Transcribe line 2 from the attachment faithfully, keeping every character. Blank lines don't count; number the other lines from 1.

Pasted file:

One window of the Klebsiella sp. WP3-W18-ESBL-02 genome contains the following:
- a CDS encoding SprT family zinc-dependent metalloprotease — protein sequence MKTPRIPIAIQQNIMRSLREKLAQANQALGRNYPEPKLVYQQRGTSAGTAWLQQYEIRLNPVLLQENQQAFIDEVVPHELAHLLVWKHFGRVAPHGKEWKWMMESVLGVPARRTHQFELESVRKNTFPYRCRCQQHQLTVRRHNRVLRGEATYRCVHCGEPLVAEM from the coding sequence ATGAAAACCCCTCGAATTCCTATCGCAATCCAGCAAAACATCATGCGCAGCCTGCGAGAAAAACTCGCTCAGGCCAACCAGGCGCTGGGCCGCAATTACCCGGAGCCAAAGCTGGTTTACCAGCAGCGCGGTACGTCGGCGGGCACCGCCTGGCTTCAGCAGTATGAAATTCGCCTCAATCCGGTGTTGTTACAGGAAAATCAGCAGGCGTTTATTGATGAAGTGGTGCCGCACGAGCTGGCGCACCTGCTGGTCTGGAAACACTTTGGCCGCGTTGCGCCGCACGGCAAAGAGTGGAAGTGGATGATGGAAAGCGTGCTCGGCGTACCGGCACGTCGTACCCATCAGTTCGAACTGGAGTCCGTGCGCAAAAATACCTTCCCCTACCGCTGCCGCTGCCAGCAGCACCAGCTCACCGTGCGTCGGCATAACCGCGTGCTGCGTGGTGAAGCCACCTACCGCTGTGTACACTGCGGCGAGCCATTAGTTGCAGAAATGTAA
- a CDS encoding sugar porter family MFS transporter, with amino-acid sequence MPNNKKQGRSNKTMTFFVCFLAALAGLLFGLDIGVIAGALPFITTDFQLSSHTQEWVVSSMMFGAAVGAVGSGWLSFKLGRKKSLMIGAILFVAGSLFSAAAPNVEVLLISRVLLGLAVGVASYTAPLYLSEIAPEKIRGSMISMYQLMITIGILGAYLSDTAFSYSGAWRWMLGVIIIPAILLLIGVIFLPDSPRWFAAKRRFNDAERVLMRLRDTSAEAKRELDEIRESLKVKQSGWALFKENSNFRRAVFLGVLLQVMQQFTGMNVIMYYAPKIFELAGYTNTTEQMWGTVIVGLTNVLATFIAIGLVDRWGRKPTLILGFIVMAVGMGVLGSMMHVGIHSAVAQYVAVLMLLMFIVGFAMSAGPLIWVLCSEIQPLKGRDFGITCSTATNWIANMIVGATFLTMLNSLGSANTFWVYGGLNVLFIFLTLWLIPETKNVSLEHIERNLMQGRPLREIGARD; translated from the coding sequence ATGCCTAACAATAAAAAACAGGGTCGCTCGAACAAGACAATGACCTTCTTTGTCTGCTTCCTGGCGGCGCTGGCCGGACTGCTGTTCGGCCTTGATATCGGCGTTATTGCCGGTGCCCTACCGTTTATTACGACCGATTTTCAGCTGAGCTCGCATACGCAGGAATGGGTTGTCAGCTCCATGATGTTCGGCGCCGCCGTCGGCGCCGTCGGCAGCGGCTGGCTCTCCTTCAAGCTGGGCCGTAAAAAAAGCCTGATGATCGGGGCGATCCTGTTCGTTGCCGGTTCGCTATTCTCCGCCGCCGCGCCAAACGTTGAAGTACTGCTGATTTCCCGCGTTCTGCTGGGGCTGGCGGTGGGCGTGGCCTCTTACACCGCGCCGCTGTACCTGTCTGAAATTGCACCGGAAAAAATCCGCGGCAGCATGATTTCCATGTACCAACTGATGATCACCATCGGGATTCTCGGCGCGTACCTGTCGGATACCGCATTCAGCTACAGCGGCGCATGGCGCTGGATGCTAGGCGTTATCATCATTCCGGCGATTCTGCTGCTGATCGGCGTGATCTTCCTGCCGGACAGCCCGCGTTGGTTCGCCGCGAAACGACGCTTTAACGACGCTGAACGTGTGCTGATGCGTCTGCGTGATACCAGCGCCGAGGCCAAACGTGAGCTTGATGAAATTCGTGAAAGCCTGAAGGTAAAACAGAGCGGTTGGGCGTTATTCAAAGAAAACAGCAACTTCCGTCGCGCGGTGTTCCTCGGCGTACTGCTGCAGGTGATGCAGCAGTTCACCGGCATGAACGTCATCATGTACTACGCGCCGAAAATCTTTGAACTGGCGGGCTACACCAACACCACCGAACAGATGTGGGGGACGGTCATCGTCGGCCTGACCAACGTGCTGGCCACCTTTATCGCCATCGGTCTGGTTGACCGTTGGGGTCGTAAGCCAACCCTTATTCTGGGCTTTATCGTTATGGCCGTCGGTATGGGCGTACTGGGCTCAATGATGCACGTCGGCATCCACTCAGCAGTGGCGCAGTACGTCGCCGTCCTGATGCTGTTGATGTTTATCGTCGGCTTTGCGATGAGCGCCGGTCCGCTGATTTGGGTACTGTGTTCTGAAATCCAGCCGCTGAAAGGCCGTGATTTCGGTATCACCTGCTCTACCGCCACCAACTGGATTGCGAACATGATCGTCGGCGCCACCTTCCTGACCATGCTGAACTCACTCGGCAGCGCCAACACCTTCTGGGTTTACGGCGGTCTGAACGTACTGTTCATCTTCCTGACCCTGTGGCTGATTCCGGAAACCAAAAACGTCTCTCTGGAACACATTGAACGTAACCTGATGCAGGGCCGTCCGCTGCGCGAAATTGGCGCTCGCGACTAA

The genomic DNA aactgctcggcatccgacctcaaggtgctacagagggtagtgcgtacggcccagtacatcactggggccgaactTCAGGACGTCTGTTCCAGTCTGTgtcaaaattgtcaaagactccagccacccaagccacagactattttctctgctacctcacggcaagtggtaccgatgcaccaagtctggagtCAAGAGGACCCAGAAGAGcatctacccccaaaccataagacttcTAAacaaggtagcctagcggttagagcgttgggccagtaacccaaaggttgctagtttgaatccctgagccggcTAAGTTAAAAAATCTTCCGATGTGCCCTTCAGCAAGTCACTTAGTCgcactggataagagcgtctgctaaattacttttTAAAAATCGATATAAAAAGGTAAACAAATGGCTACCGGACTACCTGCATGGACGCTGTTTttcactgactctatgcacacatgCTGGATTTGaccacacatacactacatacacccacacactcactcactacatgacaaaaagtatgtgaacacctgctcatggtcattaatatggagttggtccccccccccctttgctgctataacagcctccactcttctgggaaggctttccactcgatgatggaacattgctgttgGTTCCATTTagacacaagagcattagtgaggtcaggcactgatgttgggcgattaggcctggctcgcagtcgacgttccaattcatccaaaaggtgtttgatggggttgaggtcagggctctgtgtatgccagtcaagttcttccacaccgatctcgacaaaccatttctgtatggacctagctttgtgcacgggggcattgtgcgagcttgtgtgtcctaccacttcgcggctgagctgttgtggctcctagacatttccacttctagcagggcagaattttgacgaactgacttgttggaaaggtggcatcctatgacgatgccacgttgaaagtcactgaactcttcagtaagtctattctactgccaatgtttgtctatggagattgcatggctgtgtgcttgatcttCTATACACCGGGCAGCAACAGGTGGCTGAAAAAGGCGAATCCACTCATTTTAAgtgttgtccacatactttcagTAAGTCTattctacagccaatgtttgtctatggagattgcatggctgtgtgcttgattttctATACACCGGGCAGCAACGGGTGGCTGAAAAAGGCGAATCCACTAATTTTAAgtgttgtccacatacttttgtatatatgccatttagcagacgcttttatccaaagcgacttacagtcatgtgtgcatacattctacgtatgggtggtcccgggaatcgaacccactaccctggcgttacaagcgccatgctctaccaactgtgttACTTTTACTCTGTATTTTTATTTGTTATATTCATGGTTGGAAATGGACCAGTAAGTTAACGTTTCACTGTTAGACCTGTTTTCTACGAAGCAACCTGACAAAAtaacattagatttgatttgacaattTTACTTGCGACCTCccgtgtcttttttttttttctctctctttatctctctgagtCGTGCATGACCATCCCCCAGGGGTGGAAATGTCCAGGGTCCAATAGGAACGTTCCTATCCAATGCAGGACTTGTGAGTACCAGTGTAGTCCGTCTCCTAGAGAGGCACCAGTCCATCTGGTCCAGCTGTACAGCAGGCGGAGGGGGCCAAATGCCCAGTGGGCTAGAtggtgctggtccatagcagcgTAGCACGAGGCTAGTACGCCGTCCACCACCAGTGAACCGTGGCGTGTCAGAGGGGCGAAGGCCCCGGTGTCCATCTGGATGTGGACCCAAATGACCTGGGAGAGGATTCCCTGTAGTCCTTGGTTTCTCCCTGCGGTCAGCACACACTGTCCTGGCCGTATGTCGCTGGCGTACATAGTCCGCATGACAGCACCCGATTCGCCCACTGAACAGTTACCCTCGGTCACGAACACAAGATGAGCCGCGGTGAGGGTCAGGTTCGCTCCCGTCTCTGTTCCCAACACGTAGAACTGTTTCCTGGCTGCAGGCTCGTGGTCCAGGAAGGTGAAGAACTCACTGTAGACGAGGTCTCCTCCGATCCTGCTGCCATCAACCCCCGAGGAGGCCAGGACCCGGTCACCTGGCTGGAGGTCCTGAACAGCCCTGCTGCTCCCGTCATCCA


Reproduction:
- a CDS encoding SprT family zinc-dependent metalloprotease — protein sequence MKTPRIPIAIQQNIMRSLREKLAQANQALGRNYPEPKLVYQQRGTSAGTAWLQQYEIRLNPVLLQENQQAFIDEVVPHELAHLLVWKHFGRVAPHGKEWKWMMESVLGVPARRTHQFELESVRKNTFPYRCRCQQHQLTVRRHNRVLRGEATYRCVHCGEPLVAEM from the coding sequence ATGAAAACCCCTCGAATTCCTATCGCAATCCAGCAAAACATCATGCGCAGCCTGCGAGAAAAACTCGCTCAGGCCAACCAGGCGCTGGGCCGCAATTACCCGGAGCCAAAGCTGGTTTACCAGCAGCGCGGTACGTCGGCGGGCACCGCCTGGCTTCAGCAGTATGAAATTCGCCTCAATCCGGTGTTGTTACAGGAAAATCAGCAGGCGTTTATTGATGAAGTGGTGCCGCACGAGCTGGCGCACCTGCTGGTCTGGAAACACTTTGGCCGCGTTGCGCCGCACGGCAAAGAGTGGAAGTGGATGATGGAAAGCGTGCTCGGCGTACCGGCACGTCGTACCCATCAGTTCGAACTGGAGTCCGTGCGCAAAAATACCTTCCCCTACCGCTGCCGCTGCCAGCAGCACCAGCTCACCGTGCGTCGGCATAACCGCGTGCTGCGTGGTGAAGCCACCTACCGCTGTGTACACTGCGGCGAGCCATTAGTTGCAGAAATGTAA